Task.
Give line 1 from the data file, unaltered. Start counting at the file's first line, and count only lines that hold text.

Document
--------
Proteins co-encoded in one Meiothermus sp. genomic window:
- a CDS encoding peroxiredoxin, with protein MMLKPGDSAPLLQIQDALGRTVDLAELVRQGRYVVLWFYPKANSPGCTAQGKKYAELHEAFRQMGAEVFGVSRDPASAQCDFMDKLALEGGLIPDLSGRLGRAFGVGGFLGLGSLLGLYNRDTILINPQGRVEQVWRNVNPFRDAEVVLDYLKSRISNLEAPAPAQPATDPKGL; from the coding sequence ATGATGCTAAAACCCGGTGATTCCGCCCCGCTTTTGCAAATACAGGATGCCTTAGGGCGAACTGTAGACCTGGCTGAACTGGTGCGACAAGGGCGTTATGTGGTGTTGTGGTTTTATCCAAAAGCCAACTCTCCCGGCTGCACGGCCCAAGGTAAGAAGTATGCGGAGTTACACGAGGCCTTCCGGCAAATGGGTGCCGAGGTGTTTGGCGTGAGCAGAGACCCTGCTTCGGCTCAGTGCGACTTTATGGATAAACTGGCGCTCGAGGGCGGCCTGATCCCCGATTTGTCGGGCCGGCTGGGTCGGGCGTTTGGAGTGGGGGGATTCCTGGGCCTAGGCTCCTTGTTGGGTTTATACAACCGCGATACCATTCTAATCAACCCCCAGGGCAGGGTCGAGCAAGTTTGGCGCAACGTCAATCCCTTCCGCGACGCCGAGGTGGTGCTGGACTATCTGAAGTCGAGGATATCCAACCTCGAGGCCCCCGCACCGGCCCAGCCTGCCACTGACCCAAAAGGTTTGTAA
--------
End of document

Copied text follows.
Proteins co-encoded in one Meiothermus sp. genomic window: